Is Street View about to go under water?

Scientists are using fisheye lenses under water to create 360-degree maps of reefs and other underwater wonders.

The team of US government scientists wants to create an online hub – similar to Google’s Street View – for people to go under water while staying dry – and a selection will be available on Google Maps.

The scientists are in the Florida Keys in the hopes of applying 360-degree mapping to research and manage marine sanctuaries nationwide.

Coral reef, Florida
We’re hoping for pictures like this (Jerry Reid, U.S. Fish and Wildlife Service/Flickr)

They are using basketball-shaped, triple-lens SVII cameras which use the same technology used to produce Google Street View images of neighbourhoods.

But there’s no underwater car. Instead, the 65kg riggings are tethered to scuba divers and powered through the water by small motors. Smaller versions mounted on tripods also are being tested in the Florida Keys this week.

In an hour-long dive, each camera can capture images over an area up to 20 times larger than what’s available with traditional underwater photography equipment, said project director Richard Vevers.

Richard Vevers prepares to dive off the coast of Islamorada, Florida (Alan Diaz/AP/PA)
Richard Vevers prepares to dive off the coast of Islamorada, Florida (Alan Diaz/AP/PA)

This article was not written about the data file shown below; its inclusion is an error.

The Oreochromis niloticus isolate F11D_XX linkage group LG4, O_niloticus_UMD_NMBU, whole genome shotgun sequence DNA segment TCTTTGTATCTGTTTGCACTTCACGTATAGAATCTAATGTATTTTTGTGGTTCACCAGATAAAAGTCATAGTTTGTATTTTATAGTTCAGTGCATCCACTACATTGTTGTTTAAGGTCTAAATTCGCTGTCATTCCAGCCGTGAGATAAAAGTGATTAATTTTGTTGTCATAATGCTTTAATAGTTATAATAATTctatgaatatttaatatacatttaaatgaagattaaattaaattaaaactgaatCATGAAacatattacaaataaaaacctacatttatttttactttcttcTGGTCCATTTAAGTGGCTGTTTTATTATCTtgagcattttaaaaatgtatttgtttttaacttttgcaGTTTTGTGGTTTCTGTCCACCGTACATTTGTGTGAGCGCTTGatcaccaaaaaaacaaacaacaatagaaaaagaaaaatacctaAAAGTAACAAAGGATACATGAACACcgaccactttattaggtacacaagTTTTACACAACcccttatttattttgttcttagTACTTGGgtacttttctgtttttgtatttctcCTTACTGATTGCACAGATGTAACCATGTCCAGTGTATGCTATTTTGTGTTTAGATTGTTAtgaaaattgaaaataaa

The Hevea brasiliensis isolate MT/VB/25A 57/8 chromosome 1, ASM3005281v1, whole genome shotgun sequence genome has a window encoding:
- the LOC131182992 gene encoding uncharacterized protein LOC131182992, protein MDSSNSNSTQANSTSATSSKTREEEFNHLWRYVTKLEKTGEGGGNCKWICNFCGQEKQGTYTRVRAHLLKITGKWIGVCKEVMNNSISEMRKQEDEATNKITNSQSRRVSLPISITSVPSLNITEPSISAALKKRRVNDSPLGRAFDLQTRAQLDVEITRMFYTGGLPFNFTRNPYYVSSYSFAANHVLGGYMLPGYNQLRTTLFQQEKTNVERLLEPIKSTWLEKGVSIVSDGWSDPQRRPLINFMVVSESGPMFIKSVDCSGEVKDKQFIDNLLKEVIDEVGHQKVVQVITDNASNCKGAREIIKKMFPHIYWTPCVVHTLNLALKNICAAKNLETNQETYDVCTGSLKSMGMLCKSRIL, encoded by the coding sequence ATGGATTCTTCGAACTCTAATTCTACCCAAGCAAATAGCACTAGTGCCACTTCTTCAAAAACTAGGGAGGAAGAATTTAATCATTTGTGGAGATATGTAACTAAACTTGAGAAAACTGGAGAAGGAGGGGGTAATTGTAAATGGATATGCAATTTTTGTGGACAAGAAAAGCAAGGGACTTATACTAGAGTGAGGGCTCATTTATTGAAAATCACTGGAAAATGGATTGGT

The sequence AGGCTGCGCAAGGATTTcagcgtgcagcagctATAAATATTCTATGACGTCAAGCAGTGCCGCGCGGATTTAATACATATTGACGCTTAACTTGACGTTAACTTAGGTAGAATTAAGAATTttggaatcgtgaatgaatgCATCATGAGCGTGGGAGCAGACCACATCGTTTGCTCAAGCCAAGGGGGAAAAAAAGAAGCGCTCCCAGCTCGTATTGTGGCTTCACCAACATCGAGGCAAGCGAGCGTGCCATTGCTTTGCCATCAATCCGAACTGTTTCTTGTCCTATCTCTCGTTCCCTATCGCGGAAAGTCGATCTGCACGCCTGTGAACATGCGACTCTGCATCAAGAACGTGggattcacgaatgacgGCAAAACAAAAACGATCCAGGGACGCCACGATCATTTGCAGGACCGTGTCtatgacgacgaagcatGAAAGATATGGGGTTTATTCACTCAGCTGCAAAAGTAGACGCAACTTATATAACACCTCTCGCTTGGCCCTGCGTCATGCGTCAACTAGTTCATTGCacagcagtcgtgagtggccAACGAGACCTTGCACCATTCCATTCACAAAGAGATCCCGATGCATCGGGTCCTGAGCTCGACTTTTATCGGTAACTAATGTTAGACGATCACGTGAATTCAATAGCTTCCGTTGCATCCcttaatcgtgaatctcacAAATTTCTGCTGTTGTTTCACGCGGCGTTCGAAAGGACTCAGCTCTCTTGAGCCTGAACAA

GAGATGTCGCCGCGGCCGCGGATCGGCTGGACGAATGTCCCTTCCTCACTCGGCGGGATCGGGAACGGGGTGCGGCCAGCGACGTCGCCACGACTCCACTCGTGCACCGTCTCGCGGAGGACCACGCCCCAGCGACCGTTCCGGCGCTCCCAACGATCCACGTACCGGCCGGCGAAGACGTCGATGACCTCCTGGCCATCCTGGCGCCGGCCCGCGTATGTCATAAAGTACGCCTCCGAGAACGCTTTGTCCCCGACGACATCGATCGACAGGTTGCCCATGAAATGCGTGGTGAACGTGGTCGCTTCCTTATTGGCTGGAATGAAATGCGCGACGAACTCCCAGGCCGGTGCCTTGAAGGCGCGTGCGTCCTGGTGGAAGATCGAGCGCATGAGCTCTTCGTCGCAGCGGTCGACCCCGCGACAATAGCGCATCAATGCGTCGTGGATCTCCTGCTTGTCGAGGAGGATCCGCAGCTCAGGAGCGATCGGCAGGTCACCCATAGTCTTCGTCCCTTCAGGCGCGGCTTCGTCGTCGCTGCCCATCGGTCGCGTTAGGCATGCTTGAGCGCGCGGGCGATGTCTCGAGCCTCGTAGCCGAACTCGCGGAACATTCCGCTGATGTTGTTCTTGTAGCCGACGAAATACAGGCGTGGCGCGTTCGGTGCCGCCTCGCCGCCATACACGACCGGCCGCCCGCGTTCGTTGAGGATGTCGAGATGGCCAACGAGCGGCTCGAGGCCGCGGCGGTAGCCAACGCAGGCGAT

The technology also records GPS data and quickly stitches the images together into panoramic or 360-degree views.

The cameras and training in the Florida Keys National Marine Sanctuary for six NOAA officials are being paid for as part of a partnership with the Catlin Seaview Survey, funded by the global insurance company Catlin. Google is also a sponsor.

The images that have been produced so far from other Catlin surveys are being uploaded online to the Catlin Global Reef Record.

Live coral, although in a reef aquarium
This picture was taken at an aquarium, but soon we’ll be able to see ‘real’ images online (John Dixon/AP/PA)

Some of the initial rotating and panoramic images will be available online this week, opening a window into ecosystems still difficult and costly to explore for long stretches of time.

About 400,000 images have been produced of reefs off Australia and in the Caribbean, but this is the first time the technology is being used in the US.

You can see more pictures from other underwater missions here.

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